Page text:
Last November, City of Boulder voters approved a measure by a nearly 3-to-1 margin to allow electronic and online signature-gathering for future ballot initiative, referendum and recall petitions. That means residents want to be able to add their signature to ballot initiatives, online, from home, instead of having to find signature-gatherers scattered about the city, sign in print, and, for the gatherers at least, wait for those signatures to be verified. At the very least, the measure allows signature-gatherers to use tablets to collect signatures, which automatically verifies signers’ residency and voting status.
There’s only one problem: It’s not clear that software exists yet to implement such a system. The Boulder City Council determined as much last month after talking to City Attorney Tom Carr, a working group assembled to research implementing the measure (Ballot Question 2G), and city staff.
City staff recommended on March 5 that 2G be implemented in two phases: First, allow for electronic signature-gathering before the 2019 election by purchasing and using software developed by the City and County of Denver, eSign, for about $21,000 up-front, with a $1,500 fee per year to continue using it. By agreeing to adopt this software, Carr said, “There will be something in place to honor what the voters passed last year,” and to “let voters know we’re working on this.”
In the second phase, City staff would research software that would allow for online, at-home signatures, and would address issues like privacy, data-sharing, voter verification and more.
Working group member Matt Benjamin agreed with Carr that breaking implementation into two phases would be “expeditious,” as “phase two of online petitioning is a different beast unto itself.”
But Council was hesitant to adopt eSign because it seemed like a short-term, expensive fix. Plus, it would be hard to adopt before the 2019 election because the City and County of Denver has their own elections in May they need to handle and wouldn’t be able to assist Boulder until June.
“If this is a one-off, one-year thing that doesn’t have community support for tablet signatures, we shouldn’t bother,” Councilman Sam Weaver said.
Too, working group member Evan Ravitz suggested implementing phase one would give an unfair advantage to signature-gathering efforts with more money at their disposal — they’d be able to purchase tablets to collect signatures, and would be able to collect signatures more quickly as signatures would be verified on the spot.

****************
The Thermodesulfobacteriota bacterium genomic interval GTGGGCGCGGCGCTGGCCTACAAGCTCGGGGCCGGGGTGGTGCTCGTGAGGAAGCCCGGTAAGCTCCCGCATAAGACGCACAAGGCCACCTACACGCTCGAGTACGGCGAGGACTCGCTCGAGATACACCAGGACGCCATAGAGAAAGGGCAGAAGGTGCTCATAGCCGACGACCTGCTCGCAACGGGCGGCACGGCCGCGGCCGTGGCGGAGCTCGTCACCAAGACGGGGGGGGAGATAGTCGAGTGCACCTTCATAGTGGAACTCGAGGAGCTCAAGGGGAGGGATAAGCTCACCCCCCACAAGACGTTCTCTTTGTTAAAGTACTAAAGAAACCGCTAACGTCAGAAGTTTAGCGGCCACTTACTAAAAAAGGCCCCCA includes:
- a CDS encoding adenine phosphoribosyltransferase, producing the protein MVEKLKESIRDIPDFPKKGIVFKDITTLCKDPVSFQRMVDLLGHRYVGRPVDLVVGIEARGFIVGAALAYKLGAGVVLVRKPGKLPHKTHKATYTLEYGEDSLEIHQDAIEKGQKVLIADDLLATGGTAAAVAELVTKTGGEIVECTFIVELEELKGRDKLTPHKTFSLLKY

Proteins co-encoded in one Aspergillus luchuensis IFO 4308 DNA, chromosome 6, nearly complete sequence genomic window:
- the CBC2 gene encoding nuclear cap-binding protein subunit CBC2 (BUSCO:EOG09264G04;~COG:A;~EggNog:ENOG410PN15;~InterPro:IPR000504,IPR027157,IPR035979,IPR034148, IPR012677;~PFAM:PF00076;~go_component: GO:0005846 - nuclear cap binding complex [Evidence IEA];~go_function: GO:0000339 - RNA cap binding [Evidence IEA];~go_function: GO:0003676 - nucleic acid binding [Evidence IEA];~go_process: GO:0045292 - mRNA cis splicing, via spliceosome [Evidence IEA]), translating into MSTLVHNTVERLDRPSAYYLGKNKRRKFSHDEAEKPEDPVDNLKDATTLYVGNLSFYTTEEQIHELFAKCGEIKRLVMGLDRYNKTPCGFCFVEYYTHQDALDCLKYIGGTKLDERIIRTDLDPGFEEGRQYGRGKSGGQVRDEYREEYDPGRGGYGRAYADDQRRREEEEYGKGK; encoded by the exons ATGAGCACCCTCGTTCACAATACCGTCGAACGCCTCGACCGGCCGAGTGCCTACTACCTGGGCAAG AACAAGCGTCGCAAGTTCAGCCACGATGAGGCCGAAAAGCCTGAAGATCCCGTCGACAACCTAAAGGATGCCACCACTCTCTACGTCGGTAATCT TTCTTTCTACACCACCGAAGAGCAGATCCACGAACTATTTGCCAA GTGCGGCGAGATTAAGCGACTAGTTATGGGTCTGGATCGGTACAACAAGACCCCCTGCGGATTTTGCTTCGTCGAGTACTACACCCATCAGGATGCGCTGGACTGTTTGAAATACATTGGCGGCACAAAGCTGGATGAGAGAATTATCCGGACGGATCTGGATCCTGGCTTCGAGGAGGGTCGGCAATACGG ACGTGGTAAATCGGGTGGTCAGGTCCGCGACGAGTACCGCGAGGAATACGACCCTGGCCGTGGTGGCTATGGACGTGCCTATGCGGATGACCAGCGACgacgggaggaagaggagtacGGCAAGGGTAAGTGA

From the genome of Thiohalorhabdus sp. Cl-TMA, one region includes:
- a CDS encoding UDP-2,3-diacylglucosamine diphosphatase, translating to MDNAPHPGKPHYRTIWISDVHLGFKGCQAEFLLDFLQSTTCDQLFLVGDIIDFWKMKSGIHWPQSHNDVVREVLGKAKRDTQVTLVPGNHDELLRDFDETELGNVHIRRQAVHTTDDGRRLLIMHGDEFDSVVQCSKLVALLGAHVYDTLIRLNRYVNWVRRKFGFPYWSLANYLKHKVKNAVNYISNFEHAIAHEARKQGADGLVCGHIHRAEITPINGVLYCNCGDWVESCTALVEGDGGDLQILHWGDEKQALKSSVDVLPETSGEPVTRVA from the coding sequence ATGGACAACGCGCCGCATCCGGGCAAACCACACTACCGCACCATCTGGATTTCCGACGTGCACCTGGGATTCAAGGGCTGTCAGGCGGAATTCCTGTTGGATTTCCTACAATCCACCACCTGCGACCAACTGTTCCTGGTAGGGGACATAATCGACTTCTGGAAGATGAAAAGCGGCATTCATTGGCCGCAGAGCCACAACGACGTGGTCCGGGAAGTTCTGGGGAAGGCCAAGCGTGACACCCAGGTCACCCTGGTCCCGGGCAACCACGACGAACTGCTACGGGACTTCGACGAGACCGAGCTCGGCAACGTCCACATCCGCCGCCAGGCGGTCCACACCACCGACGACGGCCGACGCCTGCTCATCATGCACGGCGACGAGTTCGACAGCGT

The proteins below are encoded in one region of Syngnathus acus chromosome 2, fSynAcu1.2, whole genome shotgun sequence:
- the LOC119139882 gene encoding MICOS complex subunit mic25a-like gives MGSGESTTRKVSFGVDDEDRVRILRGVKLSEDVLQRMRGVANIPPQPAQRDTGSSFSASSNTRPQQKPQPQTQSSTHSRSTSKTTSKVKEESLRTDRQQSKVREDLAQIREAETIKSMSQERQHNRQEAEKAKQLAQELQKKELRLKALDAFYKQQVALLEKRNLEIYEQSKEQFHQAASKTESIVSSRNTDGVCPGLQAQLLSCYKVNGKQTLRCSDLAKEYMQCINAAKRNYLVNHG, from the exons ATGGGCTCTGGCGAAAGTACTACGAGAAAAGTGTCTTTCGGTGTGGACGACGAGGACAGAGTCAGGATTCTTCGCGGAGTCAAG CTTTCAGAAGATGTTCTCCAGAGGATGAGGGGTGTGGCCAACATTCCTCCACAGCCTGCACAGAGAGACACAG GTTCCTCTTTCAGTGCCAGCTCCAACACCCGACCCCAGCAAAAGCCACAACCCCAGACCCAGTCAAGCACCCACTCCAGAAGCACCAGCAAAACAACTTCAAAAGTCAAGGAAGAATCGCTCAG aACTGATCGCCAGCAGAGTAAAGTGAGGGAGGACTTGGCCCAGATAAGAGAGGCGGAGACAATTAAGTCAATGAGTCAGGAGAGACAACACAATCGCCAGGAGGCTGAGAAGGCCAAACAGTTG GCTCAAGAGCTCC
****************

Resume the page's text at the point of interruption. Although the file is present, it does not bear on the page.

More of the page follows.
So Council tabled the discussion and sent staff back to the drawing board. City Manager Jane Brautigam said staff will spend time determining what exactly they’d like to find out in a request for information (RFI), and would present those findings to Council in mid- to late-April.
There is a muddied precedence for implementing electronic and online signature-gathering. Utah, Nebraska, Arizona and Tennessee all attempted to pass legislation that would allow for electronic signature-gathering, but all those efforts were defeated. Two companies that have developed software to collect electronic and online signatures, Verafirma and Allpoint Pen, have since had their efforts challenged in court.
Denver, then, may ultimately represent the best case study, at least in electronic signature-gathering. And it claims it is the first jurisdiction in the U.S. to develop such capabilities. The eSign app interfaces with voter registration records for on-the-spot verification of petition signers, and the app keeps a running tally of total signatures.
Though still nebulous, Boulder staff indicated they’d be working with internal IT staff to determine the City’s existing capability to develop software that will allow for online signature-gathering. In the meantime, they will determine what kinds of information they need from outside tech companies, potentially those in Boulder, to move forward with fulfilling 2G.